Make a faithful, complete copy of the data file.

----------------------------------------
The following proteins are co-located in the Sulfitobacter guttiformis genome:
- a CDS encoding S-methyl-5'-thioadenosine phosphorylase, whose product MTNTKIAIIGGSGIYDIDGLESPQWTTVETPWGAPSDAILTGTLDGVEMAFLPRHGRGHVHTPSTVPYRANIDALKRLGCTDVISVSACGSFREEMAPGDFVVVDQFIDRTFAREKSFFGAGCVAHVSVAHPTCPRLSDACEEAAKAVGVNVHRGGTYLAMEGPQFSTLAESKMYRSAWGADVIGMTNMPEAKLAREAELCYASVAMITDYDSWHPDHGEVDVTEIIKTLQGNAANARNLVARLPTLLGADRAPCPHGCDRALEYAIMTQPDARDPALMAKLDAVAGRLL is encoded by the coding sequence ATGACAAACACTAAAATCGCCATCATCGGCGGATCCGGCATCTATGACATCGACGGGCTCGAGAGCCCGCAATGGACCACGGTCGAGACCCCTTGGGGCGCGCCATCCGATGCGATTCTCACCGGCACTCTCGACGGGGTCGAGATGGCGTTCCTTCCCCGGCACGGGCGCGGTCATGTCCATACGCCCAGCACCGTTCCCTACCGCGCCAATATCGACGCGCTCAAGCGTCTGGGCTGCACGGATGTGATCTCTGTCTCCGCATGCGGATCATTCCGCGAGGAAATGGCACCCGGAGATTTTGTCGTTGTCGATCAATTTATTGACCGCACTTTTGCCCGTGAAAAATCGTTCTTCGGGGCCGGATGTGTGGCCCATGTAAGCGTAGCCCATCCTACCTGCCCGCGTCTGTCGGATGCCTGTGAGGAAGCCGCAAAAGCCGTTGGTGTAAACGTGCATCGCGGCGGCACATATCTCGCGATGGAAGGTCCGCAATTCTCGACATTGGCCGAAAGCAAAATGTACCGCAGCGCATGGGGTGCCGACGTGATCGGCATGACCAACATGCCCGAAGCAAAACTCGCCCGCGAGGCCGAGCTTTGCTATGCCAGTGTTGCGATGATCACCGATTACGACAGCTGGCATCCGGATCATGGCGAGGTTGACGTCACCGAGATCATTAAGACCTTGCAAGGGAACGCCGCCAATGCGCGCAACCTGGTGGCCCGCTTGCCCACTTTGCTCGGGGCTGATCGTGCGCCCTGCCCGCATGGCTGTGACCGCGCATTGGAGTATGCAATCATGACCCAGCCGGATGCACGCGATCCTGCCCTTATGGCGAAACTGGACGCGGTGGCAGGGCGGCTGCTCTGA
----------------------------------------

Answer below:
The following proteins are co-located in the Sulfitobacter guttiformis genome:
- a CDS encoding S-methyl-5'-thioadenosine phosphorylase, whose product MTNTKIAIIGGSGIYDIDGLESPQWTTVETPWGAPSDAILTGTLDGVEMAFLPRHGRGHVHTPSTVPYRANIDALKRLGCTDVISVSACGSFREEMAPGDFVVVDQFIDRTFAREKSFFGAGCVAHVSVAHPTCPRLSDACEEAAKAVGVNVHRGGTYLAMEGPQFSTLAESKMYRSAWGADVIGMTNMPEAKLAREAELCYASVAMITDYDSWHPDHGEVDVTEIIKTLQGNAANARNLVARLPTLLGADRAPCPHGCDRALEYAIMTQPDARDPALMAKLDAVAGRLL is encoded by the coding sequence ATGACAAACACTAAAATCGCCATCATCGGCGGATCCGGCATCTATGACATCGACGGGCTCGAGAGCCCGCAATGGACCACGGTCGAGACCCCTTGGGGCGCGCCATCCGATGCGATTCTCACCGGCACTCTCGACGGGGTCGAGATGGCGTTCCTTCCCCGGCACGGGCGCGGTCATGTCCATACGCCCAGCACCGTTCCCTACCGCGCCAATATCGACGCGCTCAAGCGTCTGGGCTGCACGGATGTGATCTCTGTCTCCGCATGCGGATCATTCCGCGAGGAAATGGCACCCGGAGATTTTGTCGTTGTCGATCAATTTATTGACCGCACTTTTGCCCGTGAAAAATCGTTCTTCGGGGCCGGATGTGTGGCCCATGTAAGCGTAGCCCATCCTACCTGCCCGCGTCTGTCGGATGCCTGTGAGGAAGCCGCAAAAGCCGTTGGTGTAAACGTGCATCGCGGCGGCACATATCTCGCGATGGAAGGTCCGCAATTCTCGACATTGGCCGAAAGCAAAATGTACCGCAGCGCATGGGGTGCCGACGTGATCGGCATGACCAACATGCCCGAAGCAAAACTCGCCCGCGAGGCCGAGCTTTGCTATGCCAGTGTTGCGATGATCACCGATTACGACAGCTGGCATCCGGATCATGGCGAGGTTGACGTCACCGAGATCATTAAGACCTTGCAAGGGAACGCCGCCAATGCGCGCAACCTGGTGGCCCGCTTGCCCACTTTGCTCGGGGCTGATCGTGCGCCCTGCCCGCATGGCTGTGACCGCGCATTGGAGTATGCAATCATGACCCAGCCGGATGCACGCGATCCTGCCCTTATGGCGAAACTGGACGCGGTGGCAGGGCGGCTGCTCTGA